Overweight Boys During Puberty Have Higher Risk Of Having Low Sperm Count, Study Shows

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Based on scientific research, male infertility is influenced by childhood obesity. Young boys who struggle with weight issues have an increased probability of experiencing diminished sperm count later in life, which may pose challenges for couples trying to conceive.

Overweight men during puberty have low testicular volume

Dr Rossella Cannarella from Catania University in Sicily, a co-author of the study, stated that their study revealed a correlation between being overweight or obese and reduced testicular volume during puberty.

In a study involving 268 children and adolescents, researchers collected information on testicular volume, age, body mass index (BMI), and insulin resistance. The findings revealed that boys with average weight during puberty had testicular volumes that were 50 per cent greater than their overweight or obese peers. Furthermore, participants with normal insulin levels exhibited testicular volumes that were twice as high as those with elevated insulin levels, which is associated with an increased risk of developing Type 2 diabetes.

According to Dr Cannarella, obese or overweight individuals and those with insulin resistance or hyperinsulinemia have lower testicular volume compared to their healthy counterparts. Controlling body weight during childhood may be a preventive measure to maintain testicular function in the future.

Research indicates a decline in sperm concentration and total sperm count over the past 40 years, which coincides with the increasing rates of childhood obesity worldwide. Infertility impacts the economic status, psychological health, and social lives of childbearing-age individuals, with male infertility contributing to as many cases as female infertility, yet the cause of male infertility remains largely unknown.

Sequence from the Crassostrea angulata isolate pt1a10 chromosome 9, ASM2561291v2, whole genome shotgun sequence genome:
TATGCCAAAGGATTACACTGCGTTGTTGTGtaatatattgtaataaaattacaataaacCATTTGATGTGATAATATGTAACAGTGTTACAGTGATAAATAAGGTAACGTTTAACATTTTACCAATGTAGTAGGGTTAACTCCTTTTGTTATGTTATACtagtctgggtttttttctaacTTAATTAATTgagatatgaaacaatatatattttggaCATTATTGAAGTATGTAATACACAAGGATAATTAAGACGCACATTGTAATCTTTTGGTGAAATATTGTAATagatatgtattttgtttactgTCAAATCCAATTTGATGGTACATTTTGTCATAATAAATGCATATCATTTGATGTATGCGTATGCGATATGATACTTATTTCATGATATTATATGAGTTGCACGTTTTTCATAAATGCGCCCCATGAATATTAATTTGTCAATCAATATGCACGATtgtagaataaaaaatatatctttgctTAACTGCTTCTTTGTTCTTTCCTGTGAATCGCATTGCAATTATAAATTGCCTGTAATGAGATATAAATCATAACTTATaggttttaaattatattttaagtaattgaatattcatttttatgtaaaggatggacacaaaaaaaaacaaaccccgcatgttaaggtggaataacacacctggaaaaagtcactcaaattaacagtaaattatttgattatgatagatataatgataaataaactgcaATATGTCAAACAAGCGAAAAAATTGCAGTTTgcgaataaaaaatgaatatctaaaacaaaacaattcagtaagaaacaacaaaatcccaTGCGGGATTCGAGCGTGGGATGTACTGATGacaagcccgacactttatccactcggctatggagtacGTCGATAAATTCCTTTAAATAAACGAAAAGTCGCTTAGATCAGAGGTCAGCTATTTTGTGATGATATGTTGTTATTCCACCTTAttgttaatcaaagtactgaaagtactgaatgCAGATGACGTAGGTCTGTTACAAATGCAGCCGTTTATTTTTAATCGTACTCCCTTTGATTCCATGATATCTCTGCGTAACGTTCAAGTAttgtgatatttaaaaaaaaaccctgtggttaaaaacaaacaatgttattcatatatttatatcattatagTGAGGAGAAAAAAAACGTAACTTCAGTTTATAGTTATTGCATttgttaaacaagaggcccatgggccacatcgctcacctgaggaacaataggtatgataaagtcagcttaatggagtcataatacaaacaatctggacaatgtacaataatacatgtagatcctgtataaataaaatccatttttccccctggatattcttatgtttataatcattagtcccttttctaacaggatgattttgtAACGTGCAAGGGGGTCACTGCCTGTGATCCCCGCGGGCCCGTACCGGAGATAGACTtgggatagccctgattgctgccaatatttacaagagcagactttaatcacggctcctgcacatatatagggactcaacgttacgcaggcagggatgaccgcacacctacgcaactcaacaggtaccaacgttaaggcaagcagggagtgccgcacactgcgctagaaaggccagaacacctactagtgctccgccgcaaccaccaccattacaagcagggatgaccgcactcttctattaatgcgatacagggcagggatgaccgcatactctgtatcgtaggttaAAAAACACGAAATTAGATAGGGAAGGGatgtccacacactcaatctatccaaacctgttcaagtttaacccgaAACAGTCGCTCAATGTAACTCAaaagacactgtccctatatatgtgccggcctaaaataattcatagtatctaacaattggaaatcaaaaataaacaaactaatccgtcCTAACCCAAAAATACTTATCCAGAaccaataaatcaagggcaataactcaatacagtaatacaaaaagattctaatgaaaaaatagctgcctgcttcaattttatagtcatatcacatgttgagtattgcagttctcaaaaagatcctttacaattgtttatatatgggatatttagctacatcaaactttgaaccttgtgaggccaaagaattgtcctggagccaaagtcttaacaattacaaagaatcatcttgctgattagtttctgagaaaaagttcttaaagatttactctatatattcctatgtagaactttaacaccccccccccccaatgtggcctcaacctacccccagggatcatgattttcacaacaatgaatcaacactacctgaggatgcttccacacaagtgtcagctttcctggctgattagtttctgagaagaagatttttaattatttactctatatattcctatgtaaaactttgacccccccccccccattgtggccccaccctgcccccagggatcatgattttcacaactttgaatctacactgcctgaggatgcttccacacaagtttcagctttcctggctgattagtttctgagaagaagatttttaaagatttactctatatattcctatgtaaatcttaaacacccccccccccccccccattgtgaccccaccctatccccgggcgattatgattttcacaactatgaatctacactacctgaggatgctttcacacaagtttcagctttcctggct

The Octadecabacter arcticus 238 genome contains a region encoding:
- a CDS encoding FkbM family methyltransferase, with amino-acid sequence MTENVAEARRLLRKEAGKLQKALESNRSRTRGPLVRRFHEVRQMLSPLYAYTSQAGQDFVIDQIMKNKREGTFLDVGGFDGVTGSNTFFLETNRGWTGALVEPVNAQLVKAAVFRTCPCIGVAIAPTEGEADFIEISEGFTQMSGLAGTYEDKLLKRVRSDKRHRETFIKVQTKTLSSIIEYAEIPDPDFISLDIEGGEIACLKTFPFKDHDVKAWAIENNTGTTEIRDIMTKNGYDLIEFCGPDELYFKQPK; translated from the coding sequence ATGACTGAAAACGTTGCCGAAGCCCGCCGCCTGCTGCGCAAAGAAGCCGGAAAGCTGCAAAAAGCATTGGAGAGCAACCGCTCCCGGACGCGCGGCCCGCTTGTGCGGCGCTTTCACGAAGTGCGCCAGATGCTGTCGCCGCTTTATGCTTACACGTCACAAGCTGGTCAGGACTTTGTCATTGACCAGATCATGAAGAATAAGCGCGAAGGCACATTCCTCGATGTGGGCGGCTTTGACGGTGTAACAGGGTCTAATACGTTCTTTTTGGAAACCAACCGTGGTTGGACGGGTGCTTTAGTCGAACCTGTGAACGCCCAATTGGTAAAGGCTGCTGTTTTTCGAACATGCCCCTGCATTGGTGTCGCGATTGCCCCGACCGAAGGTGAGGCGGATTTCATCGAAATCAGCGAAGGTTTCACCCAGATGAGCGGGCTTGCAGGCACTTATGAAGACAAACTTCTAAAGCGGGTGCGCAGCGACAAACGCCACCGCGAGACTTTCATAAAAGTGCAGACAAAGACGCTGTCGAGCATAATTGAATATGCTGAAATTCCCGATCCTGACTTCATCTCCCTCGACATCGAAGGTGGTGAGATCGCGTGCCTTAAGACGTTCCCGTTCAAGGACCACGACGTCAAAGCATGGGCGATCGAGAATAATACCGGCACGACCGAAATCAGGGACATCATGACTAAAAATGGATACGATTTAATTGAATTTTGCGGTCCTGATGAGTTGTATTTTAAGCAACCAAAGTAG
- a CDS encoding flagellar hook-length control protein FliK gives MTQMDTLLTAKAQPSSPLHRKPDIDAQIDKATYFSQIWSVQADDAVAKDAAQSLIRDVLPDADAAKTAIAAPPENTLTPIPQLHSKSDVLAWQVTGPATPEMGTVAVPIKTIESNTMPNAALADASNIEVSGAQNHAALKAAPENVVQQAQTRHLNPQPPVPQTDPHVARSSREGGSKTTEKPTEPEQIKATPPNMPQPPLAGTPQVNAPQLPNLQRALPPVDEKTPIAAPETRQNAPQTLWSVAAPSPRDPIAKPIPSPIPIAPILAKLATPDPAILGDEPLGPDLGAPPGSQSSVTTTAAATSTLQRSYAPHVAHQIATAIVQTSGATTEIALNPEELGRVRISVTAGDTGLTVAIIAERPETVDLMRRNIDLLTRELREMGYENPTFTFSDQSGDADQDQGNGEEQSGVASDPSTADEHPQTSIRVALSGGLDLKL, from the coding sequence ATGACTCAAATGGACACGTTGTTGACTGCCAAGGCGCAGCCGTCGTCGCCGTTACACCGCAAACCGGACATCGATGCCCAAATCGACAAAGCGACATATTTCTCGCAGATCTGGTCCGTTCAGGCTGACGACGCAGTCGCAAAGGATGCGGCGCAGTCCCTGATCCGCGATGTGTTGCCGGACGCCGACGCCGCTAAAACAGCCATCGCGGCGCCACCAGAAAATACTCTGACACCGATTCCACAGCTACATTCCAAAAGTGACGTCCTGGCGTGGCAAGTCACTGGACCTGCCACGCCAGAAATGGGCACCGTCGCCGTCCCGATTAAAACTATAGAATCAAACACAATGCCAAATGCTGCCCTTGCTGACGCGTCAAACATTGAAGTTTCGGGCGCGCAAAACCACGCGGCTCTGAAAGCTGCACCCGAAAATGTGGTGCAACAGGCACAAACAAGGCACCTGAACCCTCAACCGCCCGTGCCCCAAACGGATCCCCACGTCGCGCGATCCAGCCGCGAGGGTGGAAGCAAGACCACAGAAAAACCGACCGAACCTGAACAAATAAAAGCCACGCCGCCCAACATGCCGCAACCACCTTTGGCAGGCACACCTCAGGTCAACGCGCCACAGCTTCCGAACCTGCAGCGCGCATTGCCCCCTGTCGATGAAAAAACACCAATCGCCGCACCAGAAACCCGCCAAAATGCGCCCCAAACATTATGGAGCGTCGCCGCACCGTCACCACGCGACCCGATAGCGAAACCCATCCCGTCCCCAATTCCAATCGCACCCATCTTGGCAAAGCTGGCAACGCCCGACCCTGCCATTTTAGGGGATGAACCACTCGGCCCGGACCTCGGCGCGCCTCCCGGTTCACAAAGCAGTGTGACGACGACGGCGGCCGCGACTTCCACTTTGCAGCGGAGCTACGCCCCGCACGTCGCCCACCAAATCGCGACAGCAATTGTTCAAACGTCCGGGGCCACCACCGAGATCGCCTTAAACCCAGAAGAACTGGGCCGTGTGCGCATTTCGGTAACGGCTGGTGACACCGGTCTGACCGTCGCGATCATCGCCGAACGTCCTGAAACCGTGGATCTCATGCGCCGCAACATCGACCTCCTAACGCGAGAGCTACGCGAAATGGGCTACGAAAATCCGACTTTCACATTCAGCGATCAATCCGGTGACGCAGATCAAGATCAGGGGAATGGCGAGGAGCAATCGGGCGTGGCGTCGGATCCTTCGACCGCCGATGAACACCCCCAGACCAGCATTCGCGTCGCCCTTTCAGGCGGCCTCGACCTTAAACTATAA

Metabolic disorders affect metabolic processes

Metabolic disorders such as diabetes, metabolic syndrome, obesity, hyperthyroidism, hypothyroidism, phenylketonuria (PKU), lysosomal storage disorders, and glycogen storage diseases are disruptions in the body’s normal metabolic processes caused by various factors. Diabetes is the most common disorder where the body can’t properly use or produce insulin. On the other hand, metabolic syndrome is a cluster of conditions that increase the risk of stroke, heart disease, and Type 2 diabetes. Obesity can lead to metabolic disorders such as metabolic syndrome and insulin resistance.

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